The Missouri River

The Missouri River is a true Troutopia, come see for yourself  
The Mighty Missouri is MFO's home water and arguably the best trout fishery in the west. It is great for expert anglers as well as beginners, and our guides are some of the finest on the river. Outfitter #17209.

Montana Fishing Outfitters  
MFO operates the most unique guide service on the Missouri River. Outfitter #7878.

Formed by the confluence of the Gallatin, Jefferson and Madison rivers at the town of Three Forks, the Missouri River flows for 700 miles across Montana. Unlike the similarly long Yellowstone River, there are many dams and reservoirs on the Missouri River. More than two hundred miles of its length consists of various reservoirs and lakes, the largest of which is Fort Peck Lake in the Hi-Line region of northeast Montana.

Fishing the Waters Below Holter Dam

The Missouri river at its origin flows through wide-open valleys, flanked by buttes and thinly forested mall mountains. Grass and agricultural fields line the Missouri River, broken up by cottonwood trees right along the riverbank.

Soon after its origin, the Missouri River flows over Totson Dam. This dam doesn’t  regulate river flows. Instead, during periods of high water, the water flows over the top of the dam. This releases warm surface water into the river, which is not ideal for trout habitat.

Below Totson Dam, the Missouri River flows for another twenty-two miles before it reaches the thirty-miles long Canyon Ferry Reservoir near the town of Townsend, or about 50 miles south of Helena. The reservoir is large by even Montana standards, and offers many fly fishing and other recreational possibilities. The massive valley that Canyon Ferry Reservoir lies in is broad and scenic, with forested mountains that hold snow well into the summer flanking the valley to the east and west. Because of frequent high winds, anglers will want to use powered boats when fishing Canyon Ferry Reservoir.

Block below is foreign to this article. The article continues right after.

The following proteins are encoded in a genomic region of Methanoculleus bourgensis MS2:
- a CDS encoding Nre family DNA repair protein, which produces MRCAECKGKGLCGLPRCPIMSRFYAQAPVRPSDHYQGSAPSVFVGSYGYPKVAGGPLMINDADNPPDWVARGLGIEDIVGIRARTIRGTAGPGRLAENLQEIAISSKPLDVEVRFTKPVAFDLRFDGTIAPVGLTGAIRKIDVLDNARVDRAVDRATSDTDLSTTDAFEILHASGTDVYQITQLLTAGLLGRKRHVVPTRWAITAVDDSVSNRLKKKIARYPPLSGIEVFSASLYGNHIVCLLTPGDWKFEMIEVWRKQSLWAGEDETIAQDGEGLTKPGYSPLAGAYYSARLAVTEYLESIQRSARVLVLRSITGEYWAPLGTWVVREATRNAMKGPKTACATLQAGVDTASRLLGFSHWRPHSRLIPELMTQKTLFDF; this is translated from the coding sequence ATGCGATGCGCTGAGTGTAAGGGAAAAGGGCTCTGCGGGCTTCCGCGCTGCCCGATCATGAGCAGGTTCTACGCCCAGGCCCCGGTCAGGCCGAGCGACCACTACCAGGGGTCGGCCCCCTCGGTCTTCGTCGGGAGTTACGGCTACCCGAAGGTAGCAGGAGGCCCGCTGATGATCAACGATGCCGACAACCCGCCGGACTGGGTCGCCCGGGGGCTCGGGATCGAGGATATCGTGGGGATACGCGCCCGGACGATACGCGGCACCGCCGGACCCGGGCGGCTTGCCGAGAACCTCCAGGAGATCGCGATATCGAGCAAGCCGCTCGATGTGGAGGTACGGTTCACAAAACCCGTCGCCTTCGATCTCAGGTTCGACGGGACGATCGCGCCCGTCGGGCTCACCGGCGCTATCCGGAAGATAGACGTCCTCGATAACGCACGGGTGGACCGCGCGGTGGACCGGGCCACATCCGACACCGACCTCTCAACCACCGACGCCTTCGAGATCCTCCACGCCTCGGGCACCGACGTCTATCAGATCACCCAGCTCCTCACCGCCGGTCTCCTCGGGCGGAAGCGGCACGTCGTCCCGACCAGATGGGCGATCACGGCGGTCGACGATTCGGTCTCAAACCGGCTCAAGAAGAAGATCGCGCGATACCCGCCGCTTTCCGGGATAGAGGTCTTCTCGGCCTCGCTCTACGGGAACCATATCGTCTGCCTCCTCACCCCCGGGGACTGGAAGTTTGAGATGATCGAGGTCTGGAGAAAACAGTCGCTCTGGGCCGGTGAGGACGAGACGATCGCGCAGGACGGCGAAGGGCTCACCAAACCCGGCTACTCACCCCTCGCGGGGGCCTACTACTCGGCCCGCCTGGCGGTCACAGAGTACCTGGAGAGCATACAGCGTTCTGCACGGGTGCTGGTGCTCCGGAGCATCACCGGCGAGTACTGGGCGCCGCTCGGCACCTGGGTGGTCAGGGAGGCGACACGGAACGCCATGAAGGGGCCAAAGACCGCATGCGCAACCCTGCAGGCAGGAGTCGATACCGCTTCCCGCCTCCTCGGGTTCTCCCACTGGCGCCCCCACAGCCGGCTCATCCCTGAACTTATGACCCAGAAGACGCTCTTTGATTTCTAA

Below the Canyon Ferry Dam, the river runs almost directly into Hauser Lake, created by Hauser Dam. Just below Hauser Dam, the river runs for only three more miles before running into yet another reservoir, Holter Lake. The stretch of water between Hauser Dam and Holter Lake can offer solid fly fishing for the angler willing to take the time to access this stretch.

The Missouri River finally emerges from all these dams beneath Holter Dam. This stretch of water, from Holter Dam to the town of Cascade, thirty miles downstream, is the prime trout fishing waters on the Missouri. The cold waters released by Holter Dam provide excellent trout habitat.  Because of many designated fishing access sites along this part of the Missouri, anglers have excellent access to the river.

The Missouri River in this section flows through a small agricultural valley and a canyon that has sparsely forested hillsides. Interstate 15 closely follows the river, too.